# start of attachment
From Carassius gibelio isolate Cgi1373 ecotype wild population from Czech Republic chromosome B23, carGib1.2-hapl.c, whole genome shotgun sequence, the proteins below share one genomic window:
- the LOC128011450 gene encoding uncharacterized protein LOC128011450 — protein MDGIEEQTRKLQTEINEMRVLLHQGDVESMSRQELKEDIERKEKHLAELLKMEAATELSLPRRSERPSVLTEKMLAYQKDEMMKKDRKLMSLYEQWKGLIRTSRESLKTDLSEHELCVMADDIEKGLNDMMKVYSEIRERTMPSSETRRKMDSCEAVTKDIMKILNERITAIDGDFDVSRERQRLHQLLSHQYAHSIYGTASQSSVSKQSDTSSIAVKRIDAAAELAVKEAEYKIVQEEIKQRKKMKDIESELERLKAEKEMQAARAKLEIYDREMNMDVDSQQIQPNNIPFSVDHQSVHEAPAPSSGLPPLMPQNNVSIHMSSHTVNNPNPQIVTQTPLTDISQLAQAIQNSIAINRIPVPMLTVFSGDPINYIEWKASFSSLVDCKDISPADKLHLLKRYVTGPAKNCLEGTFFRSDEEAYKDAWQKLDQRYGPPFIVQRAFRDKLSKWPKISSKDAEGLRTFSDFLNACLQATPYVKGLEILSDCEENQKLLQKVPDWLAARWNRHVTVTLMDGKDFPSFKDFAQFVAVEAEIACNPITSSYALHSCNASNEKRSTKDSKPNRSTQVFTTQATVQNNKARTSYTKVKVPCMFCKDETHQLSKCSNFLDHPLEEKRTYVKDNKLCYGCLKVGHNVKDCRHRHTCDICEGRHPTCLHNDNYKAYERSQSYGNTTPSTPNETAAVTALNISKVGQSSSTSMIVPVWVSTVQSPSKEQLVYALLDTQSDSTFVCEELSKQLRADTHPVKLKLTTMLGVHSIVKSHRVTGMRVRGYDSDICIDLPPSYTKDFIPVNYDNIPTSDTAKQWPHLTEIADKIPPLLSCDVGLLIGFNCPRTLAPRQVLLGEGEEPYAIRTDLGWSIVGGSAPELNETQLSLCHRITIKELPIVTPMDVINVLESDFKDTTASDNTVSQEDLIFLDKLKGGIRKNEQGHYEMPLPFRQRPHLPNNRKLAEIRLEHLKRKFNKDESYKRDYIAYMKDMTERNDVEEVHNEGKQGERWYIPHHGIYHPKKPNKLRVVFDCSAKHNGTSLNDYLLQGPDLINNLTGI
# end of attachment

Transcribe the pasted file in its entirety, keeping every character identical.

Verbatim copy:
From Carassius gibelio isolate Cgi1373 ecotype wild population from Czech Republic chromosome B23, carGib1.2-hapl.c, whole genome shotgun sequence, the proteins below share one genomic window:
- the LOC128011450 gene encoding uncharacterized protein LOC128011450 — protein MDGIEEQTRKLQTEINEMRVLLHQGDVESMSRQELKEDIERKEKHLAELLKMEAATELSLPRRSERPSVLTEKMLAYQKDEMMKKDRKLMSLYEQWKGLIRTSRESLKTDLSEHELCVMADDIEKGLNDMMKVYSEIRERTMPSSETRRKMDSCEAVTKDIMKILNERITAIDGDFDVSRERQRLHQLLSHQYAHSIYGTASQSSVSKQSDTSSIAVKRIDAAAELAVKEAEYKIVQEEIKQRKKMKDIESELERLKAEKEMQAARAKLEIYDREMNMDVDSQQIQPNNIPFSVDHQSVHEAPAPSSGLPPLMPQNNVSIHMSSHTVNNPNPQIVTQTPLTDISQLAQAIQNSIAINRIPVPMLTVFSGDPINYIEWKASFSSLVDCKDISPADKLHLLKRYVTGPAKNCLEGTFFRSDEEAYKDAWQKLDQRYGPPFIVQRAFRDKLSKWPKISSKDAEGLRTFSDFLNACLQATPYVKGLEILSDCEENQKLLQKVPDWLAARWNRHVTVTLMDGKDFPSFKDFAQFVAVEAEIACNPITSSYALHSCNASNEKRSTKDSKPNRSTQVFTTQATVQNNKARTSYTKVKVPCMFCKDETHQLSKCSNFLDHPLEEKRTYVKDNKLCYGCLKVGHNVKDCRHRHTCDICEGRHPTCLHNDNYKAYERSQSYGNTTPSTPNETAAVTALNISKVGQSSSTSMIVPVWVSTVQSPSKEQLVYALLDTQSDSTFVCEELSKQLRADTHPVKLKLTTMLGVHSIVKSHRVTGMRVRGYDSDICIDLPPSYTKDFIPVNYDNIPTSDTAKQWPHLTEIADKIPPLLSCDVGLLIGFNCPRTLAPRQVLLGEGEEPYAIRTDLGWSIVGGSAPELNETQLSLCHRITIKELPIVTPMDVINVLESDFKDTTASDNTVSQEDLIFLDKLKGGIRKNEQGHYEMPLPFRQRPHLPNNRKLAEIRLEHLKRKFNKDESYKRDYIAYMKDMTERNDVEEVHNEGKQGERWYIPHHGIYHPKKPNKLRVVFDCSAKHNGTSLNDYLLQGPDLINNLTGI